The Function of Trusts in an Estate Plan

Trusts can be used alone or in combination with titled property, beneficiary designations, and other estate planning tools to:

  • Reduce estate taxes;
  • Manage assets for minors;
  • Protect assets from income taxes for adult heirs;
  • Reduce the size of estates to qualify for Medicaid (only for irrevocable trusts).

Trusts supersede the instructions in a will and are excluded from probate. The use of trusts may help reduce the costs and length of time to settle the senior’s probate estate.

A trust is a legal structure created when an individual grantor (also called a settler or trustor) transfers personal assets to the trust and appoints a trustee to hold and manage those assets. Ther person who receives the benefit of the assets in the trust is the beneficiary.

As its name implies, a trust creates a relationship between trustee and beneficiary. The trustee has the power over the assets and must use thme to the advantage and for the best interests of the beneficiary. A common use of a trust is to provide assets to benefit minor children, with a competent adult or a profeesional trust company managing the asssets that a minor obviously cannot (and typically should not) manage.

Several types of trusts are useful instruments in estate planning: testamentary trusts, revocable living trusts, and irrevocable trusts.

Testamentary Trusts

A testamntay trust is established under a will, which describes the terms of the trust, but its not actually created until the will is probated. This means the testamentary trust is irrevocable when the grantor dies but can be changed while the grantor is alive (and as long as the grantor has the mental capacity to change his or her will). A testamentary trust may provide for asset management for minors, asset protection for adult heirs, or estate tax planning. (Seniors can create a similar after-death traust within a revocable living trust, but this is not called a testamentary trust.)

Revocable Living Trusts

A revocable trust must be a living trust, because it can be changed or revoked any time by the grantor who established it. A living trust is also called an inter vivos trust.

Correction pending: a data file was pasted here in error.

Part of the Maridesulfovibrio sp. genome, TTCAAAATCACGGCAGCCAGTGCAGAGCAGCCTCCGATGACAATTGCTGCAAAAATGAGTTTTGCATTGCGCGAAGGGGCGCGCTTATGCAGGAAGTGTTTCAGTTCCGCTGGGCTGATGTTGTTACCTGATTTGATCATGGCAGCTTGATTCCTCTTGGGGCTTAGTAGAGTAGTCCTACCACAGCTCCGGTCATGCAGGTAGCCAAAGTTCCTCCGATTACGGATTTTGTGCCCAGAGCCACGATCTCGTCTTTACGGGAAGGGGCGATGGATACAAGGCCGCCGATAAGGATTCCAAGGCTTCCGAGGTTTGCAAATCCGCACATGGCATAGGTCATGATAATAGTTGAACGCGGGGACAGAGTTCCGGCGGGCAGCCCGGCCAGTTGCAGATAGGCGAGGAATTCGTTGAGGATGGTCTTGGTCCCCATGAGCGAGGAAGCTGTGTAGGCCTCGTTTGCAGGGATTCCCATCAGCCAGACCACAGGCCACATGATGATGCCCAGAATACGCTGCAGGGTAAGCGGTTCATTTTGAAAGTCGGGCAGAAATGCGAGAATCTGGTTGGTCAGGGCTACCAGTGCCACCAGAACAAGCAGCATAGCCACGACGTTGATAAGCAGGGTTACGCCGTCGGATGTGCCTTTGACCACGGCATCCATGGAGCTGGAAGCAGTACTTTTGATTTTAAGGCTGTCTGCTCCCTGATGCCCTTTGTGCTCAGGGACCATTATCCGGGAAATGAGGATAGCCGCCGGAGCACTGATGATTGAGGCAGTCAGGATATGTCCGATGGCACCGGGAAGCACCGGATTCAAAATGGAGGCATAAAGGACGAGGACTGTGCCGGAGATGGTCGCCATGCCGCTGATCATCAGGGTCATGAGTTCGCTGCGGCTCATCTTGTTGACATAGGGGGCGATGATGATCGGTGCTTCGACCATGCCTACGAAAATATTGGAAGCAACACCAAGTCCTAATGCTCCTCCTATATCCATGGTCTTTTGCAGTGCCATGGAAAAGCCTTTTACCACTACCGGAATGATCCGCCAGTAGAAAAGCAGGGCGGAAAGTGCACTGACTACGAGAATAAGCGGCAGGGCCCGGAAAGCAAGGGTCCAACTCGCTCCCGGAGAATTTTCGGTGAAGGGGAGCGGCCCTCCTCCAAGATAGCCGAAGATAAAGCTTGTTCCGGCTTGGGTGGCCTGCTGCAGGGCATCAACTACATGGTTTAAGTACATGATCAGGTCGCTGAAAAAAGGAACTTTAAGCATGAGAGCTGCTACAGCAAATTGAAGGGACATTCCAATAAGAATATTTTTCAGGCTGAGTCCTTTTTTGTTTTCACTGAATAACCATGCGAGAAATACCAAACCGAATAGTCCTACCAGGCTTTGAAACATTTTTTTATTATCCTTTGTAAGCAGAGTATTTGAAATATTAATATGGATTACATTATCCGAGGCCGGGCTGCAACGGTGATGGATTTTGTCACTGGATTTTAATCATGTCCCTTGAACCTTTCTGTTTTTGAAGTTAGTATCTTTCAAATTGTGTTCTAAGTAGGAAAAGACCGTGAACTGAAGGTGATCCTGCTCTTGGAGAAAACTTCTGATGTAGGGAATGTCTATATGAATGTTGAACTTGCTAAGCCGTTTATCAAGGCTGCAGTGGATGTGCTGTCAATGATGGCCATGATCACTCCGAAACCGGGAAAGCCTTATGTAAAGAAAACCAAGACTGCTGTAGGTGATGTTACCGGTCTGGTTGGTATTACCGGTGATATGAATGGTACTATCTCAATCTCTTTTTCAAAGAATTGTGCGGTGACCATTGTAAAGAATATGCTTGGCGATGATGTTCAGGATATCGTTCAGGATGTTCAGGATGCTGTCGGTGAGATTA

Revocable living trusts are popular because individuals can establish them to manage their assets during their lives and revoke or change them as their interests and needs change (Esperti, Peterson, & Moser, 1999). For example, the arrival of grandchildren might cause a senior to make a change in his or her revocable living trust.

The grantor (with grantor’s spouse as a successor trustee) is typically the initial trustee and beneficiary during the grantor’s life. He or she controls the trust’s assets and receives its income. When the grantor dies, the terms of a revocable living trust work like the instructins in a will (or state laws of intestacy) to distribute its assets in the manner the grantor has directed. This means a revocable living trust is not included in probate. But asses in the estate that are not titled in the name of the revocable living trust may have to be probated separately or as part of a pour-over will.

Remember that a revocable living trust will contain the distributions normally provided in a will. A pour-over will make transfers solely to the revocable living trust, which has become irrevocable as of the senior’s death. This trust makes the specific distributions intended by the senior.

Make sure your senior clients understand that, by itself, a revocable living trust:

  • Does not protect their estates against creditors;
  • Does not remove the assets in the trust from the grantor’s estate for the purpose of qualifying for Medicaid;
  • Many not provide any special estate tax savings.

Irrevocable Trust

A senior cannot revoke or change an irrevocable trust after it is created. Only court action can change the terms of an irrevocable trust.

Irrevocable trusts are most commonly created to reduce estate taxes or remove assets from a grantor’s estate for Medicaid-planning purposes. However, the grantor must generally give up all control of the assets in the irrevocable trust to reap its benefits. This may not be a problem for an irrevocable testamentary trust that is created after death, but it can create a significant burden during a senior’s lifetime.

There are important issues involved with the transfer of assets from an estate for Medicaid purposes, especially into an irrevocable trust. Seniors can be greatly damaged by an improper transfer. Make sure to seek advice of an experienced Medicaid attorney before making any transfers of assets from your estates in any form.

Differences between Revocable and Irrevocable Trusts


Type of Trust

Gives the Grantor Control Over Assets

Generates Income For Named Beneficiaries

Can Be Modified By The Grantor

When The Trust Can Be Established

Removes Assets For Medicaid-Planning Purposes

Assets Are Included In Probate

Can Reduce Estate Taxes

Protects Estate Against Taxes

Revocable trust




During Lifetime



May Not


Irrevocable Trust




During lifetime/after death





The information above is reprinted from Working with Seniors: Health, Financial and Social Issues with permission from Society of Certified Senior Advisors® . Copyright © 2009. All rights reserved.